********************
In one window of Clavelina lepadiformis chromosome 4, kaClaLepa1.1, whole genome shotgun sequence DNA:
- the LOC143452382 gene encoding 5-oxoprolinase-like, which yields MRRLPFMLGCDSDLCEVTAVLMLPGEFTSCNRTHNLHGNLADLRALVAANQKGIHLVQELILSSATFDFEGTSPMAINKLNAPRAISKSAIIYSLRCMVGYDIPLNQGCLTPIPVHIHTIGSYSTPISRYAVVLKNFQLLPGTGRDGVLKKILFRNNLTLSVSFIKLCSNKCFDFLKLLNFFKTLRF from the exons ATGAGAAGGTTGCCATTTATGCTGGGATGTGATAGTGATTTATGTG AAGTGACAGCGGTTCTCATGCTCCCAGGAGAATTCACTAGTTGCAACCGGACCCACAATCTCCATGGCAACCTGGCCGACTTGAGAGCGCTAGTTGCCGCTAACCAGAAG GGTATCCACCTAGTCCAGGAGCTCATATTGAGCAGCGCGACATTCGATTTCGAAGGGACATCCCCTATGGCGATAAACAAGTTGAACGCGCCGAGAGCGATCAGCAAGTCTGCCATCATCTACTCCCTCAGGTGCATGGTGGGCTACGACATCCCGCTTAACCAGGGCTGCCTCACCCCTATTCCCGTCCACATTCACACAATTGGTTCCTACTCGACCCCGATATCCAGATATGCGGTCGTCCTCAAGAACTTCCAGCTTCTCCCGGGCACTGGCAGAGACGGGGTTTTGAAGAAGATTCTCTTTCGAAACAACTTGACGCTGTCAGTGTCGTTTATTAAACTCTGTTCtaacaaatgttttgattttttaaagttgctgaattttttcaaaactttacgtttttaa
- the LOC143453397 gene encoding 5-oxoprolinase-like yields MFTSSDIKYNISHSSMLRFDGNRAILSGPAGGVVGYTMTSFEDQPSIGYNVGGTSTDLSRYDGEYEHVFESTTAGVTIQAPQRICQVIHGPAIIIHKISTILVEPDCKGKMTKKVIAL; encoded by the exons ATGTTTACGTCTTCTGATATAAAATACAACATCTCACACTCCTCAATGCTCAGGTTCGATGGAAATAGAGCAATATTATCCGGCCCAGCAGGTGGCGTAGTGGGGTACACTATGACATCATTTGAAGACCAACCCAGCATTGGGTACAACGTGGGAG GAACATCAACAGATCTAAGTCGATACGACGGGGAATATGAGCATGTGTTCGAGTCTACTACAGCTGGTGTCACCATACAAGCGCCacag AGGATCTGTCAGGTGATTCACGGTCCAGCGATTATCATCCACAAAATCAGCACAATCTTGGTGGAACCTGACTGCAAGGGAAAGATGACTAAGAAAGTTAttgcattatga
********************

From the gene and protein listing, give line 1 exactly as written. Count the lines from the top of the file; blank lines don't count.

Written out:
In one window of Clavelina lepadiformis chromosome 4, kaClaLepa1.1, whole genome shotgun sequence DNA: